The Effects of Global Warming on Wildlife

Polar Bear, Penguins and Seal on a Small Island of Ice

 

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Global warming, scientists say, is responsible not only for shrinking ice caps but also for a surge in extreme weather that is causing heat waves, forest fires, and droughts. The polar bear standing on a chunk of shrinking ice, apparently stranded, has become a familiar image, a symbol of the devastating effects of climate change.

This image is somewhat misleading since polar bears are powerful swimmers and climate change will primarily affect them by restricting access to prey. Nevertheless, researchers agree that even small changes in temperature are enough to threaten hundreds of already struggling animals. Time is of the essence: A 2003 study in the journal Nature concluded that 80 percent of some 1,500 wildlife species sampled are already showing signs of stress from climate change.

Habitat Disruption

The key impact of global warming on wildlife is habitat disruption, in which ecosystems—places where animals have spent millions of years adapting—rapidly transform in response to climate change, reducing their ability to fulfill the species' needs. Habitat disruptions are often due to changes in temperature and water availability, which affect the native vegetation and the animals that feed on it.

Affected wildlife populations can sometimes move into new spaces and continue to thrive. But concurrent human population growth means that many land areas that might be suitable for such “refugee wildlife” are fragmented and already cluttered with residential and industrial development. Cities and roads can act as obstacles, preventing plants and animals from moving into alternative habitats.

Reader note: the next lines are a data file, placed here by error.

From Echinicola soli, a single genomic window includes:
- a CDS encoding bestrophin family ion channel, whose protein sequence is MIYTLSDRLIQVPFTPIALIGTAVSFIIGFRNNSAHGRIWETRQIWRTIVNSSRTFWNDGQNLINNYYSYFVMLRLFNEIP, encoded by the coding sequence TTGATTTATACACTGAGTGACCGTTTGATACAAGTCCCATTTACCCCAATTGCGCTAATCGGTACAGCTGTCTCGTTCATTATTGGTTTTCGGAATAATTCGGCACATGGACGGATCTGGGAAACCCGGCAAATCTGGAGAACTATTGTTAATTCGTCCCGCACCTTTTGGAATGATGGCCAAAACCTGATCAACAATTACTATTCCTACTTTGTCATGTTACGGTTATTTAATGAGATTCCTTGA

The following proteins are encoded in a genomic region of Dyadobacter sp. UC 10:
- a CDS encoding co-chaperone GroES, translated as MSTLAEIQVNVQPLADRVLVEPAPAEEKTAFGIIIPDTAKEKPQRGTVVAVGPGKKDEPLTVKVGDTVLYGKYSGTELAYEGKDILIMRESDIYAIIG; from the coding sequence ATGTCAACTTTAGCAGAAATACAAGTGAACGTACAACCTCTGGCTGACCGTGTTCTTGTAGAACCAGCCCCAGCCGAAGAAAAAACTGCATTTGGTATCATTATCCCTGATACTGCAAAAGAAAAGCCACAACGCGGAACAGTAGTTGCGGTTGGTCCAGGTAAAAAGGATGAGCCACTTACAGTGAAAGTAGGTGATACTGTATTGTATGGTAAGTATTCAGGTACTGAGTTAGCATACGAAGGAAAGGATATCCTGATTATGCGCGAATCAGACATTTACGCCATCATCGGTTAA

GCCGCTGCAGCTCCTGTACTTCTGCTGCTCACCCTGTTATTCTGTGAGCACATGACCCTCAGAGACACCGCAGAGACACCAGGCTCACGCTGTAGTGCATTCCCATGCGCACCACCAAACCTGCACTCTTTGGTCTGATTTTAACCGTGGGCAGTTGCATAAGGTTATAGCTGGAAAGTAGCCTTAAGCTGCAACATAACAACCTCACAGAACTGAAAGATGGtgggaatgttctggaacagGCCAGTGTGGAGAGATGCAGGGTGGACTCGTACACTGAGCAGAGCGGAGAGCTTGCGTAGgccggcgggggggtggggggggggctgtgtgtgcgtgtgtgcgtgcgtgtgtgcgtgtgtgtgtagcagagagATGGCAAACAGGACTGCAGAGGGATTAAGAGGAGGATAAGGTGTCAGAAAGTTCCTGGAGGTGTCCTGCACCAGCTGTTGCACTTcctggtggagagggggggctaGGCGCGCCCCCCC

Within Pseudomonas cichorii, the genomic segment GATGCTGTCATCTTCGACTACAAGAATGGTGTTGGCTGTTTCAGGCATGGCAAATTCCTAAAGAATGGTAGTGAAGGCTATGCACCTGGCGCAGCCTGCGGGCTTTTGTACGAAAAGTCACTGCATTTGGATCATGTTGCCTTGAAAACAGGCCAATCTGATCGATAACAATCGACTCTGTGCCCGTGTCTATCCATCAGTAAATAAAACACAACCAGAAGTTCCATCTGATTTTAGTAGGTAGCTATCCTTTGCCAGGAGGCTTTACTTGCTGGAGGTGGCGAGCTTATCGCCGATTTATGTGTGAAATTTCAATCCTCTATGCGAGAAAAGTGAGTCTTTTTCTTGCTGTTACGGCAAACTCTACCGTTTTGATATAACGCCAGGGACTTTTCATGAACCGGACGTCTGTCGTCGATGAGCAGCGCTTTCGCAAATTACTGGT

A report by the Pew Center for Global Climate Change suggests that creating “transitional habitats” or “corridors” could help migrating species by linking natural areas that are otherwise separated by human development.

Shifting Life Cycles

Beyond habitat displacement, many scientists agree that global warming is causing a shift in the timing of various natural cyclical events in the lives of animals. The study of these seasonal events is called phenology. Many birds have altered the timing of long-held migratory and reproductive routines to better sync up with the warming climate. And some hibernating animals are ending their slumbers earlier each year, perhaps due to warmer spring temperatures.

To make matters worse, research contradicts the long-held hypothesis that different species coexisting in a particular ecosystem respond to global warming as a single entity. Instead, different species within the same habitat are responding in dissimilar ways, tearing apart ecological communities millennia in the making.

Effects on Animals Affect People Too

As wildlife species struggle and go their separate ways, humans can also feel the impact. A World Wildlife Fund study found that a northern exodus from the United States to Canada by some types of warblers led to a spread of mountain pine beetles that destroy valuable balsam fir trees. Similarly, a northward migration of caterpillars in the Netherlands has eroded some forests there.

Which Animals Are Hardest Hit by Global Warming?

According to Defenders of Wildlife, some of the wildlife species hardest hit by global warming include caribou (reindeer), arctic foxes, toads, polar bears, penguins, gray wolves, tree swallows, painted turtles, and salmon. The group fears that unless we take decisive steps to reverse global warming, more and more species will join the list of wildlife populations pushed to the brink of extinction.